The stocks of Magenta Therapeutics (MGTA -4.67%) and Molecular Templates (NASDAQ: MTEM) bolted skywards last week, to the tune of 39% and 28% respectively.

Cutting-edge gene-editing therapies, chimeric antigen receptor T-cell (CAR-T) treatments, and stem cell transplants all require priming or conditioning regimens. Doctors today utilize older chemotherapy drugs or radiation, which often lead to infection or hospitalization. Magenta Therapeutics and Molecular Templates are among the companies seeking to develop less toxic, non-chemotherapy options for patients.

Infusion equipment, with a blurred hospital room in the background

Image source: Getty Images.

What happened?

On Nov. 18, Molecular Templates and Vertex Pharmaceuticals (VRTX -0.77%) forged a discovery and development collaboration to create novel targeted conditioning regimens applicable to gene-editing, CAR-T, and stem cell transplants. Vertex shelled out $38 million of up-front cash and an equity investment in Molecular Templates. The stock barely flinched, losing $0.03 from the prior day's closing price.

The next day, Nov. 19, Vertex and its collaborator CRISPR Therapeutics announced positive safety and efficacy data for the gene-editing therapy CTX001 in its first two patients. One patient had severe sickle cell disease; the other had beta thalassemia. These interventions edit a patient's genome, potentially allowing for a one-time curative treatment. Both patients received the chemotherapy busulfan prior to CTX001.

Revisiting the prior day's collaboration announcement, biotech investors focused on comments made by Vertex about how Molecular Templates could benefit the CTX001 program.

Vertex's Chief Scientific Officer David Altshuler said,

"We believe that gene editing holds significant promise in the treatment of severe hemoglobinopathies such as sickle cell disease and beta thalassemia, and Molecular Templates' unique technology platform could play an important role in creating a targeted conditioning regimen that could replace chemotherapy currently required in conditioning regimens and thus enhance the overall future treatment experience for patients."

The message was loud and clear

Investors jumped on the message from Vertex, one of the biotech industry's stalwarts: Non-chemotherapy conditioning approaches are the future for gene and cell therapies.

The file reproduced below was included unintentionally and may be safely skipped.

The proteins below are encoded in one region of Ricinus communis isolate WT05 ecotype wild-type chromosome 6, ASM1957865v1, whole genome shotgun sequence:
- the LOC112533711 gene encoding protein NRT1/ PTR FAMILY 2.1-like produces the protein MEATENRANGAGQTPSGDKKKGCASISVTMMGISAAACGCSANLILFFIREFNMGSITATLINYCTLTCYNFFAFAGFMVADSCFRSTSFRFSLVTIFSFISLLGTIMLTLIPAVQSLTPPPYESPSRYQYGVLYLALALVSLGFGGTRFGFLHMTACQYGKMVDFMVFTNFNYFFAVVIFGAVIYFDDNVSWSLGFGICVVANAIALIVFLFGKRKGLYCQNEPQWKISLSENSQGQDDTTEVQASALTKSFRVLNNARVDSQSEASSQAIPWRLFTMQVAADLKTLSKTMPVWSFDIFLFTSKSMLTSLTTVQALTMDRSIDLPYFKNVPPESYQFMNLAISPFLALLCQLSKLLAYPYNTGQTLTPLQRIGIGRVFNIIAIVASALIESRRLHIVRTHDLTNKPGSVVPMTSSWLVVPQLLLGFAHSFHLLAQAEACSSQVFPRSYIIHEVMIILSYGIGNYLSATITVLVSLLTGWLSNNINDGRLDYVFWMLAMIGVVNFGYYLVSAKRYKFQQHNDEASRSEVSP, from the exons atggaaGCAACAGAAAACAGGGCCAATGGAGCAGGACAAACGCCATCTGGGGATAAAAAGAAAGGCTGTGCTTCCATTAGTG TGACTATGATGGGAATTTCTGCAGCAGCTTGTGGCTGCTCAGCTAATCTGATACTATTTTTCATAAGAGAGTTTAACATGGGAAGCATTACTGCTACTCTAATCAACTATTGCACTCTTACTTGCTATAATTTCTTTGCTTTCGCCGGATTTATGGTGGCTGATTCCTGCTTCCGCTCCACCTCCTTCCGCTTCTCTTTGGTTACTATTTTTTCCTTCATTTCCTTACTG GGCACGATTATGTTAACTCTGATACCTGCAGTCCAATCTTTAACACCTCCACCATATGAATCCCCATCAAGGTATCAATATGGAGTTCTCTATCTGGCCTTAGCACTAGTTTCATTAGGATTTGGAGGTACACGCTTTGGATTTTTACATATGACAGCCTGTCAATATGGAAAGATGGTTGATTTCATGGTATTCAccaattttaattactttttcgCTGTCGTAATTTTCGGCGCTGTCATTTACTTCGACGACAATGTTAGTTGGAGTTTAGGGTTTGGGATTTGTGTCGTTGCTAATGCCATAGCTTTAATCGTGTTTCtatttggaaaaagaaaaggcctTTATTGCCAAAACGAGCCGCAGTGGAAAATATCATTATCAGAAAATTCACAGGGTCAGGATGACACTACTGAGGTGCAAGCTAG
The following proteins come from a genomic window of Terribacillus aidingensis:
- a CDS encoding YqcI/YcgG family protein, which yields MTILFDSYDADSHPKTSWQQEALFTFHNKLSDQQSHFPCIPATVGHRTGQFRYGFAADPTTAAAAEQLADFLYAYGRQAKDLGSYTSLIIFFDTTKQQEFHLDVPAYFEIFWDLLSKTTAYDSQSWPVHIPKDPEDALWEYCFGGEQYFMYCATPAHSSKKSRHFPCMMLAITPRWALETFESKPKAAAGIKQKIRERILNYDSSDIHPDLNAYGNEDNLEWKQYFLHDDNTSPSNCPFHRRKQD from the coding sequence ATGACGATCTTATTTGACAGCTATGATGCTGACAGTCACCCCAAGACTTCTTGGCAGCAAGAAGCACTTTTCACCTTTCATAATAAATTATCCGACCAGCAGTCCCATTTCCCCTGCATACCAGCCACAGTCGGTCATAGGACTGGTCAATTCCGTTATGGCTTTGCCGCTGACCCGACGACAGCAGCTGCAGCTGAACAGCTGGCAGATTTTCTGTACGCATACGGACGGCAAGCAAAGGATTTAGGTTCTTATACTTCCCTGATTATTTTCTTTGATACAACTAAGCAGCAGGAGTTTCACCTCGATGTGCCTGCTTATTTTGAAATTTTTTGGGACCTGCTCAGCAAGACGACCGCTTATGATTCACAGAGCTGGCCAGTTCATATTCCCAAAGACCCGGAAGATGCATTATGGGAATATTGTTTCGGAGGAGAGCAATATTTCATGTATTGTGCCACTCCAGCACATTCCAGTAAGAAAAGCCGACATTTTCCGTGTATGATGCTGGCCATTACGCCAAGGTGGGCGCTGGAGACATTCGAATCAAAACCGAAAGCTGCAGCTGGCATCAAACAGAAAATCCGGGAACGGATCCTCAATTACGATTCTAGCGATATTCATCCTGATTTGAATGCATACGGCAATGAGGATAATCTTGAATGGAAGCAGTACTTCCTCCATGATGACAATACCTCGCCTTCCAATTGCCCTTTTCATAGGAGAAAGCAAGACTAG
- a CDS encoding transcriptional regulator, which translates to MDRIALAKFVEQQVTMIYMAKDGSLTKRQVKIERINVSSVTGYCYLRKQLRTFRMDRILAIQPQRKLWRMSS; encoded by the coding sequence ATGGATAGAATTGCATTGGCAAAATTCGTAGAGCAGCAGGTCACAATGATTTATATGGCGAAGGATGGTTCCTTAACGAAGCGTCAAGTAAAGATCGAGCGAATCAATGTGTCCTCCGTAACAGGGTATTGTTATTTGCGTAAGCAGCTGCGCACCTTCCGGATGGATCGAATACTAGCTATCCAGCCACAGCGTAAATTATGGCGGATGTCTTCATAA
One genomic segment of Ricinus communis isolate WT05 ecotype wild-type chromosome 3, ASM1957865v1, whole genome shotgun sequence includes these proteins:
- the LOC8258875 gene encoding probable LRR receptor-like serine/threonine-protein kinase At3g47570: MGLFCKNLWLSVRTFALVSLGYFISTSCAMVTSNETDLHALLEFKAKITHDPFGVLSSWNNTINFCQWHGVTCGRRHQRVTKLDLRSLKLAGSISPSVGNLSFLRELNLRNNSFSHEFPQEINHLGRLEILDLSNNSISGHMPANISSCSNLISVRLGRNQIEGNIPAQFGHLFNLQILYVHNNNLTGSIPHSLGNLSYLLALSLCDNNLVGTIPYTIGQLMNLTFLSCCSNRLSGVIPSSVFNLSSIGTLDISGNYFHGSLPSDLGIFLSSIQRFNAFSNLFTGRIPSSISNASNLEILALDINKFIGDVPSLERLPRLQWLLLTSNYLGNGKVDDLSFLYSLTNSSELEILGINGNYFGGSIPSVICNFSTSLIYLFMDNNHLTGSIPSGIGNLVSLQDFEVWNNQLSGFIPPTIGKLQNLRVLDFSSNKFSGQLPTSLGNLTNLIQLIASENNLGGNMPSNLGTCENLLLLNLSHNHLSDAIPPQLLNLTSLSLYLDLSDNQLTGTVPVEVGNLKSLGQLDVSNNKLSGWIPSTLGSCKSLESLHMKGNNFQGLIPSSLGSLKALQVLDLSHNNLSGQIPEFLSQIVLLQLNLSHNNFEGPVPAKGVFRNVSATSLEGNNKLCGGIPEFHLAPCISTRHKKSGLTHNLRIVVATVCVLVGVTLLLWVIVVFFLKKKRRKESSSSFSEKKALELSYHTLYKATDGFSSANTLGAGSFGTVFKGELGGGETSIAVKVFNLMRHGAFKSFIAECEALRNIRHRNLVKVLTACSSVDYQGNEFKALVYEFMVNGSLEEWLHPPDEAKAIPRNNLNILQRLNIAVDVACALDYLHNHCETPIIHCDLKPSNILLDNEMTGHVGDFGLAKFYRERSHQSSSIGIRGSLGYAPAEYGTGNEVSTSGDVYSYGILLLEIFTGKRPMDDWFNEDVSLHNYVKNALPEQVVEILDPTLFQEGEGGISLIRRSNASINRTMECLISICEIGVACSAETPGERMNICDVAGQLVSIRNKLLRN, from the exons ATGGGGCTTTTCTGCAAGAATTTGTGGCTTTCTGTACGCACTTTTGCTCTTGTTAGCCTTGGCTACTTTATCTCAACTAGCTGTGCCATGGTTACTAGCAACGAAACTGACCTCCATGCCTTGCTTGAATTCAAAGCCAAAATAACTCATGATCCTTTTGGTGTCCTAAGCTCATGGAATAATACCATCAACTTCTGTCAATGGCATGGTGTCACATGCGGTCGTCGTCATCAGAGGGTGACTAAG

In response, the stocks of other companies focused on achieving that goal (like Magenta) shot up. In fact, Magenta's nearly 40% gain in share price came during a week when it didn't release any news.

Magenta plans to present data on Dec. 6 at the American Society of Hematology's Annual Meeting for its lead program CD117-ADC. Targeting a protein on hematopoietic stem cells called CD117, the treatment eliminated mutated cells without the need for chemotherapy or radiation. Magenta believes CD117-ADC can potentially be used for genetic diseases like sickle cell disease, prior to either gene therapy or hematopoietic stem cell transplantation (HSCT).

Magenta and Molecular Templates are not the only players in the field. Forty Seven and bluebird bio paired up earlier this month to develop antibody-based conditioning regimens for HSCT. According to the World Health Organization, 50,000 HSCT procedures are performed annually worldwide.

Furthermore, recently approved CAR-T for cancer, such as Kymriah from Novartis or Yescarta from Gilead Sciences, require three days of cyclophosphamide and fludarabine. Developers of these and next-generation CAR-T treatments also seek to eliminate chemotherapy or radiation.

Patients greatly need less toxic methods to prepare them for gene- and cell-based therapies, or stem cell and bone marrow transplants. Many patients, particularly the elderly, are deemed ineligible for these interventions because the toxicity could be too severe. Any success could have broad implications for the treatment of cancers and genetic diseases.

While a variety of successful approaches may ultimately emerge, Magenta has taken an early lead with CD117-ADC. Molecular Templates, with Vertex as a seasoned partner by its side, may soon leap onto the scene with a targeted approach derived from its "engineered toxin bodies" platform.

The investor takeaway is clear: New treatment modalities will be dependent on non-chemotherapy conditioning. Investors in biotech companies that can figure out that piece of the puzzle should be richly rewarded.